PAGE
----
Here are a couple of other mountain bike rides I did with Dave at Brown County State Park while in Indiana.
The old trails
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We rode the old trails. The first thing I noticed when we started riding was just how smooooooooth these trails are. I knew it before, but compared to the trails here in Pennsylvania, the Indiana trails felt even smoother. I was hoping the hills would be easy after riding in the mountains, but that proved not to be the case.
The North Tower Loop was fun, as always. The Aynes climb was harder than I thought it would be, but I guess it’s early in the season. I don’t feel bad about being sluggish. All the trails were in excellent condition, with only a few muddy spots and downed trees.
The Hesitation Point trail just keeps getting better. The climb was not as grueling as I feared it would be, and they keep honing the technical features. It’s far more ridable than it used to be, and this restores some of the great flow to the trail. I love it.
It was a great day to be out on the bike.
The new trails
The next day, we had planned what we thought would be a shorter ride. I woke up feeling crummy in the morning and we put off our ride until later. I felt well enough later in the day to ride, so we headed back to Brown County. We were riding the new trails, which I have only ridden a few times. I always think I prefer the older trails, but I had a blast on the new ones — they’re growing on me.
We started on the intermediate trail, which has a few technical parts. We had to walk a few times, but we were able to ride most of it.
The Walnut Trail is fairly short and soon we were on the Limekiln Trail. This is a “beginner” trail, but it is an absolute roller coaster ride for stronger riders. There are plenty of opportunities to catch some air, and the trail is smooth and non-technical, so you can really fly. We saw a couple of families out riding, and the kids were all doing an awesome job.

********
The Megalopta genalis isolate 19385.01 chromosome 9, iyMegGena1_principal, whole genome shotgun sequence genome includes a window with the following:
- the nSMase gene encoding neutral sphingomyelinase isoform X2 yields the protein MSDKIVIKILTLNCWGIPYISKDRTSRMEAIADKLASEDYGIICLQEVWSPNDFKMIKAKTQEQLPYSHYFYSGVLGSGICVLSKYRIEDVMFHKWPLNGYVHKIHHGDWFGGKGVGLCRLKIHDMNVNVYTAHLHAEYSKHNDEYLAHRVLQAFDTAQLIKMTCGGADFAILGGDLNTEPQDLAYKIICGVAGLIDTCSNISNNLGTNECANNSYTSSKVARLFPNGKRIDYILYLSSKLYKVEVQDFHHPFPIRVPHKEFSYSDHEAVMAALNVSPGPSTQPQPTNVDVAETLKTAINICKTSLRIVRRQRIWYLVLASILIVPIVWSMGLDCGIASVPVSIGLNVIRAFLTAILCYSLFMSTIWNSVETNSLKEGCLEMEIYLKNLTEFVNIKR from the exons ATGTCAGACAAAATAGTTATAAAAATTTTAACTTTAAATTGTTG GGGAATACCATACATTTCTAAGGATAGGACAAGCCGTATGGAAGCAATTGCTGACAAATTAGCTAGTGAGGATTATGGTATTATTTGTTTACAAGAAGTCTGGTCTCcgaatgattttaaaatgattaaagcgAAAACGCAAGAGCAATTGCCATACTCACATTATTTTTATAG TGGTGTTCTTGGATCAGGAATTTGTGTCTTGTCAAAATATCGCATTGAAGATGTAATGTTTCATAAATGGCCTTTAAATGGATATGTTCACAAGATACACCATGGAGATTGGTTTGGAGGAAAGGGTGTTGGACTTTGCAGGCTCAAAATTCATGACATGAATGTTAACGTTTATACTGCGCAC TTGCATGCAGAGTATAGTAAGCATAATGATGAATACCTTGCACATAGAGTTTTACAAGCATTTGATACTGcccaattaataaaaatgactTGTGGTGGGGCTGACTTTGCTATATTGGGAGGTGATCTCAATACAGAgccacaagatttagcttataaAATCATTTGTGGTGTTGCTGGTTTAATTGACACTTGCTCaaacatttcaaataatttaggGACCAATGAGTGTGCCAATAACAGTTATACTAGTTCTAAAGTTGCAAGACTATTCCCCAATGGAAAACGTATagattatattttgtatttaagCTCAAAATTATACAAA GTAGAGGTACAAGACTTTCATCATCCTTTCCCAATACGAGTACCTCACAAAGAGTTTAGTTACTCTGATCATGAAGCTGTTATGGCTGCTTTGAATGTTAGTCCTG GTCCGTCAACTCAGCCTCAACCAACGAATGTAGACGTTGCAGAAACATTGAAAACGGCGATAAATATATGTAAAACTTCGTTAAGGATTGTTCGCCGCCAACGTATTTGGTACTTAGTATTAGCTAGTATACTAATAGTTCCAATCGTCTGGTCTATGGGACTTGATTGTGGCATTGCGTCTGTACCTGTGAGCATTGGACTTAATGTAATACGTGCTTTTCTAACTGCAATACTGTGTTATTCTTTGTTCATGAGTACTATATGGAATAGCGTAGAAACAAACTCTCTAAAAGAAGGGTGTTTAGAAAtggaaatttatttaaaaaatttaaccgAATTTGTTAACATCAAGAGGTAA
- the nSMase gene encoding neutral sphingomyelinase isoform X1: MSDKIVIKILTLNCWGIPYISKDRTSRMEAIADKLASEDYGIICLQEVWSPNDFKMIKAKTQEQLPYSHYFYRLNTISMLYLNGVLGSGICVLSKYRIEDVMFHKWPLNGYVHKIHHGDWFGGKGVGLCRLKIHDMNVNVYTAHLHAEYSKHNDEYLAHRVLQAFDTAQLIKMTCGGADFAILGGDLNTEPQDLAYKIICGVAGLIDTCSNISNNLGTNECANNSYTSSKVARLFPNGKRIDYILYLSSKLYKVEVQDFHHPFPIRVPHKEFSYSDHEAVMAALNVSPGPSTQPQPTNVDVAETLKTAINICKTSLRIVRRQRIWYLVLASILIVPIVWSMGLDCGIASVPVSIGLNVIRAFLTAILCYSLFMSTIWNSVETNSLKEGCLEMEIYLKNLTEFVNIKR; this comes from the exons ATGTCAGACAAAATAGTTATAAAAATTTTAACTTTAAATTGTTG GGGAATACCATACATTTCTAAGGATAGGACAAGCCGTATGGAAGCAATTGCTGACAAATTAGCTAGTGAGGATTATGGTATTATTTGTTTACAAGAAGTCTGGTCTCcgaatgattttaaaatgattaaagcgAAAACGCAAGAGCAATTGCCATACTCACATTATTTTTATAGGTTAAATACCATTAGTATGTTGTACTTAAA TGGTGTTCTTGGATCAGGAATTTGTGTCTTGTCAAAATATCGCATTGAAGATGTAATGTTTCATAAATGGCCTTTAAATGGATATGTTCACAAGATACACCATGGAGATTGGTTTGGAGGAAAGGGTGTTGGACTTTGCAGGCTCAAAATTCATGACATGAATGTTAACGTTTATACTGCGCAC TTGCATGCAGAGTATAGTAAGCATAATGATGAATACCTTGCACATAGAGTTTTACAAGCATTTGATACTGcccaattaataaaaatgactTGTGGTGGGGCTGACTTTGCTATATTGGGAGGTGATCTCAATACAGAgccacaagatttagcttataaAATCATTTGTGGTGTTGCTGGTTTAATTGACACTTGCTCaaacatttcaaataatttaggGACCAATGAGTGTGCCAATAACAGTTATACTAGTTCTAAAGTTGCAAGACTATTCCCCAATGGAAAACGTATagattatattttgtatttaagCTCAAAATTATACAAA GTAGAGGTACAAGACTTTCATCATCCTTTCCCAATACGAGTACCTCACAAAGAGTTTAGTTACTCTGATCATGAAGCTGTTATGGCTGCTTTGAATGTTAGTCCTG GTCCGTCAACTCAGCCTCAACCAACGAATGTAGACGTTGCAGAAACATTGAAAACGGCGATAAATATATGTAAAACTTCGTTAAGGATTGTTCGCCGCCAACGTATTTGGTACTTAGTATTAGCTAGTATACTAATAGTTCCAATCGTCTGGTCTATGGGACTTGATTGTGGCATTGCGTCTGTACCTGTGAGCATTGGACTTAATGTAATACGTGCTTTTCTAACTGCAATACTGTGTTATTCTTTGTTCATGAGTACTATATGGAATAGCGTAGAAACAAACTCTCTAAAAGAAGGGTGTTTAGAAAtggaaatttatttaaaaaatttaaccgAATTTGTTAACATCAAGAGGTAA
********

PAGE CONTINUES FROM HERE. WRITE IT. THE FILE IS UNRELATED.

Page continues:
We had reached the end of the trail system, so we turned around. The Limekiln Trail was just as much fun on the way back. Once we returned to the Walnut Trail, though, we decided to check out the new Schooner Trace expert trail. This trail is not yet finished or officially opened, but Dave knew where to find the trail. We had heard wild stories about this trail, and expected to have to walk a large portion of it. But we really wanted to check it out.
I have to say, the trail lived up to our expectations in terms of difficulty, but parts of it were more ridable than I had anticipated — which also means it was more fun than I anticipated.
However, it was indeed very difficult. It’s an extremely narrow trail that often follows the edge of a cliff, with soem tight switchbacks and frequent technical features — mostly, various rock gardens and other rock work. The trail is so narrow that there’s no room for error. One time, I was off from the center of the trail by about two inches and my wheel started sliding down the hill. Yikes!
The trail skirted the edge of a gorge for a while, and we worked our way down. There was no blistering descent, the trail just went through a lot of ups and downs and we eventually reached the bottom. I was glad, because it’d be far too easy to go off the trail if you picked up too much speed (and it’d be impossible to climb in the other direction).
We had a lot of climbing to do to get back out of the valley, but it didn’t seem too bad, considering. It was a gradual climb, for the most part.
Back at the road
It was another fantastic ride. I was really glad we checked out the Schooner Trace trail, as it was a lot more enjoyable than I had expected, and it’s a real work of art. It covers some extremely beautiful land, and I can’t wait to ride it again once it’s completed. I was also able to ride some tricky parts I wasn’t sure I’d make, and that’s always a good feeling.